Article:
Affixed to each nametag was a long string of miniature paper cranes, which acted as a necklace. Upon closer observation of the necklace, I saw that each paper crane had been handmade out of beautiful paper in a vibrant palette of colors ranging from buttercup yellow to summer leaf green to a pink very reminiscent of the Japanese cherry blossom, the ‘Sakura’. As I tried to do the math in order to figure out how long it must have taken to create these nametags (twelve cranes per necklace multiplied by forty necklaces at one minute per paper crane — ), the girl led me into the adjoining room, and I was greeted with the applause of fifty grinning Japanese children.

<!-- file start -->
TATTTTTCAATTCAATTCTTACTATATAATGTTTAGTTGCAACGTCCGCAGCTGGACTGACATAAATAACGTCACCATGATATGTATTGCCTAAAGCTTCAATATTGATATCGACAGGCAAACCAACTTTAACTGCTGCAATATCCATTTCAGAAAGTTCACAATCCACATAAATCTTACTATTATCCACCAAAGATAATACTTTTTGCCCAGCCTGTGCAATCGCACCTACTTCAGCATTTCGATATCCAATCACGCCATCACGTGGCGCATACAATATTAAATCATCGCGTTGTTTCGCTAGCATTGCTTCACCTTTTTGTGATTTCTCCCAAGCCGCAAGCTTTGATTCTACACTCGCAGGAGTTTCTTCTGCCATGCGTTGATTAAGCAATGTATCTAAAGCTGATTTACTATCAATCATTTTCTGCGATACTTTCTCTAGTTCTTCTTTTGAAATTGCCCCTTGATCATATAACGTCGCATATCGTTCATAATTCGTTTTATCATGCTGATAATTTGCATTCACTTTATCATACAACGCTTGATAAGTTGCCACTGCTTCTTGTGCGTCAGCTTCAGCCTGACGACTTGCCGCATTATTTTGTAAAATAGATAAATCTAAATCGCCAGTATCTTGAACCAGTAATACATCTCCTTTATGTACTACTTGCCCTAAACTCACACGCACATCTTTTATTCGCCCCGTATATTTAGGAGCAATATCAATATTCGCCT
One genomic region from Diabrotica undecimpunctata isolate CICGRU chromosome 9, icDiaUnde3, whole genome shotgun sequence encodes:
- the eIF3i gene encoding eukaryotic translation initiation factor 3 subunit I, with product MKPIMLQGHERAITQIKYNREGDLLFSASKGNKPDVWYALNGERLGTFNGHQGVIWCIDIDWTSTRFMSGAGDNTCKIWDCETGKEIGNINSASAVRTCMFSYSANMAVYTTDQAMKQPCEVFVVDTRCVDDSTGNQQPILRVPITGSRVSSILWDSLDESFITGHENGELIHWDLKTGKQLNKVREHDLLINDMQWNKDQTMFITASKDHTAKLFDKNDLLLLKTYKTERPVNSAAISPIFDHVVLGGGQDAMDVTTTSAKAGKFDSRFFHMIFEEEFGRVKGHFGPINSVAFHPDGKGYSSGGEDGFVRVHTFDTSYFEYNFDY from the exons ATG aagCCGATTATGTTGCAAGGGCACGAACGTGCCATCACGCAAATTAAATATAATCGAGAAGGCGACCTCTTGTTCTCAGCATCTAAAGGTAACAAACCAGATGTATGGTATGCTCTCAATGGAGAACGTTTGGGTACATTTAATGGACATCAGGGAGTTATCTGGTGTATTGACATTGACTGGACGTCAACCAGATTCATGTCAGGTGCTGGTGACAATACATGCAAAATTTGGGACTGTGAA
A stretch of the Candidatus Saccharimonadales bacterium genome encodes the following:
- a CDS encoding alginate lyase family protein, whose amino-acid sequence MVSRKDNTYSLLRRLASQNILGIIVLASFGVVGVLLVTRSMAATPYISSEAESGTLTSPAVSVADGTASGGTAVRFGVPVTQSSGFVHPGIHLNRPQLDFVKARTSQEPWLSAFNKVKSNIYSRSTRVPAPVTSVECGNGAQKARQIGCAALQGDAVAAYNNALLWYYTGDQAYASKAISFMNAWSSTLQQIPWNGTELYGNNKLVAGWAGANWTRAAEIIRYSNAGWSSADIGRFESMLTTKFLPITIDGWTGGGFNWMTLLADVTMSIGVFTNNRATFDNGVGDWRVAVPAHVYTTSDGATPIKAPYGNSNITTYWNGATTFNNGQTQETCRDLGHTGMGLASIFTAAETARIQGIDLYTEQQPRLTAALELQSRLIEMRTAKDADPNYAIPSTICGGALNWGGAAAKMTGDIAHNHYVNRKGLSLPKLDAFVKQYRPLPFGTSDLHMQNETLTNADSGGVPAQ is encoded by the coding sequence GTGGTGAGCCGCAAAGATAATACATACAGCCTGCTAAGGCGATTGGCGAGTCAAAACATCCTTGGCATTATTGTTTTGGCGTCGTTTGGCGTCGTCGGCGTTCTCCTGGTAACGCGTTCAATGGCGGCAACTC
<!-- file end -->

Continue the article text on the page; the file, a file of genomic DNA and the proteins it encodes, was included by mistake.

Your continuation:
I am not an overly emotional person, but I really did get tears in my eyes. I had never met these children before. They did not know anything about me apart from that I was from New York and that I sang. I immediately thought back to all the stories I had heard from my grandmother, all the World War II movies I had seen, and the photos in my history textbooks of the atom bomb and Hiroshima after the destruction had taken place. These children must have heard the same stories from their grandparents, only from a very different perspective. Here these children were, applauding someone whose nation had caused so much destruction to their nation. I knew then that I wanted to be like these children in every aspect of my life: forgiving, welcoming, accepting, and optimistic about the future.Later, when my fellow choristers and I each departed with our home stay families, the welcoming and kind attitudes of the Japanese people continued. I was welcomed into my new family’s home quickly, without having to pass any tests or answer any questions. My family and I could not speak more than a few words the entire time I was there, for its members could say only hello, please, thank you, and goodbye in English, and I the same as far as Japanese went. Despite the lack of word exchange between us, we were able to communicate an acceptance and understanding of one another. The first thing my host family did was dress me in an authentic Japanese kimono, perhaps in hoping that this would bring me closer to an understanding of their culture. After all, there are some things that words cannot express nor explain.The next day, when my chorus and I visited the Hiroshima Peace Park, I surveyed the H-Dome; the only remaining structure after the atomic bomb had been dropped. The ruined structure and I stood as a contradiction. My ancestors had once ruined this city. They, at the time, wanted to destroy. I realized then that I wanted to build. I wanted to build a bridge between my culture and the Japanese culture. At this moment I also wanted to forget that my ancestors had ever carried such hate toward the people who so willingly welcomed me into their lives for a short while. As I placed a paper crane on the Hiroshima Memorial, I realized that we could never forget the destruction we had once caused, for it is a part of our culture and our identity. We cannot ignore the negative aspects of a culture and its past, because then we would be ignoring a part of the culture itself. All we can try to do is avoid making the same mistakes. The paper crane I had placed on the memorial was my acceptance. My contribution, however small it was, felt very large to me. By giving a paper crane, a symbol of peace, I was giving my promise to try to make the world a better place. It was on this day that I changed, ever so slightly, and began on the path to recognizing myself as a part of the world around me. I now go forth and live with exuberance, compassion, honesty, and a serious will to contribute what I can to our universe.